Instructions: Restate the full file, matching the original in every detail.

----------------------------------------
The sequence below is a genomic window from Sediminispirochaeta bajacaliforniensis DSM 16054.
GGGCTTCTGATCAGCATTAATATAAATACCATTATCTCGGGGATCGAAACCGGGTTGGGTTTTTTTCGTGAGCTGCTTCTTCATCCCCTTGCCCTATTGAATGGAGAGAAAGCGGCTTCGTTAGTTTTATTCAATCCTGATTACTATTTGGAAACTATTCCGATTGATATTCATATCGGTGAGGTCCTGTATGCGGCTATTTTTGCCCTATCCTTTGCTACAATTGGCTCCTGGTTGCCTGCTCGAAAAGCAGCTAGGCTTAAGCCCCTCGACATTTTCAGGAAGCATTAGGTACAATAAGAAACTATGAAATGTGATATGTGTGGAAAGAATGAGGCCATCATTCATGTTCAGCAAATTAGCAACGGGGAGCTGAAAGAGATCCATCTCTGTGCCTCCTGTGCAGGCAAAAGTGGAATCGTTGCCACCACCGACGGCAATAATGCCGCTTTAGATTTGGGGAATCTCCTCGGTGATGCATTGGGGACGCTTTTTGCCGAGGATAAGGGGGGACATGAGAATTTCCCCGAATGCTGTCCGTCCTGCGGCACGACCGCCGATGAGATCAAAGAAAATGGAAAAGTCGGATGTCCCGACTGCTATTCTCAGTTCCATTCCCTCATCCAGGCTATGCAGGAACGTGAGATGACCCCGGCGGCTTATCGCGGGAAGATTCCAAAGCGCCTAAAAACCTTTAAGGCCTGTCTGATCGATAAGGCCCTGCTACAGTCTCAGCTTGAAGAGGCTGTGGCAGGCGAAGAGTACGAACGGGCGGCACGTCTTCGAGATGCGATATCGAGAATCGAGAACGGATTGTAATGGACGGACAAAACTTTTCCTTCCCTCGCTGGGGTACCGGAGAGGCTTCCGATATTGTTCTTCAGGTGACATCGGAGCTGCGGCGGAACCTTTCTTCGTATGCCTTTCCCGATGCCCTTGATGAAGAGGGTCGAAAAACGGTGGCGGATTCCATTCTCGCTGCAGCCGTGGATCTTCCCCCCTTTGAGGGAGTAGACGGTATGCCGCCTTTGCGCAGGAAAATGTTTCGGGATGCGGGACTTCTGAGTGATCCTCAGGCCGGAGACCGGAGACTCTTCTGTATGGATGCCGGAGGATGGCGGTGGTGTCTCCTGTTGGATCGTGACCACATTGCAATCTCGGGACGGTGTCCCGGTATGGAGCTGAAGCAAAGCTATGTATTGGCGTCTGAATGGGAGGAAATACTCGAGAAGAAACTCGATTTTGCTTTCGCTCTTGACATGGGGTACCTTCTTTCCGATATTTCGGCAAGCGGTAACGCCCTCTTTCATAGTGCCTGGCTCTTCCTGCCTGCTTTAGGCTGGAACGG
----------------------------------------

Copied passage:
The sequence below is a genomic window from Sediminispirochaeta bajacaliforniensis DSM 16054.
GGGCTTCTGATCAGCATTAATATAAATACCATTATCTCGGGGATCGAAACCGGGTTGGGTTTTTTTCGTGAGCTGCTTCTTCATCCCCTTGCCCTATTGAATGGAGAGAAAGCGGCTTCGTTAGTTTTATTCAATCCTGATTACTATTTGGAAACTATTCCGATTGATATTCATATCGGTGAGGTCCTGTATGCGGCTATTTTTGCCCTATCCTTTGCTACAATTGGCTCCTGGTTGCCTGCTCGAAAAGCAGCTAGGCTTAAGCCCCTCGACATTTTCAGGAAGCATTAGGTACAATAAGAAACTATGAAATGTGATATGTGTGGAAAGAATGAGGCCATCATTCATGTTCAGCAAATTAGCAACGGGGAGCTGAAAGAGATCCATCTCTGTGCCTCCTGTGCAGGCAAAAGTGGAATCGTTGCCACCACCGACGGCAATAATGCCGCTTTAGATTTGGGGAATCTCCTCGGTGATGCATTGGGGACGCTTTTTGCCGAGGATAAGGGGGGACATGAGAATTTCCCCGAATGCTGTCCGTCCTGCGGCACGACCGCCGATGAGATCAAAGAAAATGGAAAAGTCGGATGTCCCGACTGCTATTCTCAGTTCCATTCCCTCATCCAGGCTATGCAGGAACGTGAGATGACCCCGGCGGCTTATCGCGGGAAGATTCCAAAGCGCCTAAAAACCTTTAAGGCCTGTCTGATCGATAAGGCCCTGCTACAGTCTCAGCTTGAAGAGGCTGTGGCAGGCGAAGAGTACGAACGGGCGGCACGTCTTCGAGATGCGATATCGAGAATCGAGAACGGATTGTAATGGACGGACAAAACTTTTCCTTCCCTCGCTGGGGTACCGGAGAGGCTTCCGATATTGTTCTTCAGGTGACATCGGAGCTGCGGCGGAACCTTTCTTCGTATGCCTTTCCCGATGCCCTTGATGAAGAGGGTCGAAAAACGGTGGCGGATTCCATTCTCGCTGCAGCCGTGGATCTTCCCCCCTTTGAGGGAGTAGACGGTATGCCGCCTTTGCGCAGGAAAATGTTTCGGGATGCGGGACTTCTGAGTGATCCTCAGGCCGGAGACCGGAGACTCTTCTGTATGGATGCCGGAGGATGGCGGTGGTGTCTCCTGTTGGATCGTGACCACATTGCAATCTCGGGACGGTGTCCCGGTATGGAGCTGAAGCAAAGCTATGTATTGGCGTCTGAATGGGAGGAAATACTCGAGAAGAAACTCGATTTTGCTTTCGCTCTTGACATGGGGTACCTTCTTTCCGATATTTCGGCAAGCGGTAACGCCCTCTTTCATAGTGCCTGGCTCTTCCTGCCTGCTTTAGGCTGGAACGG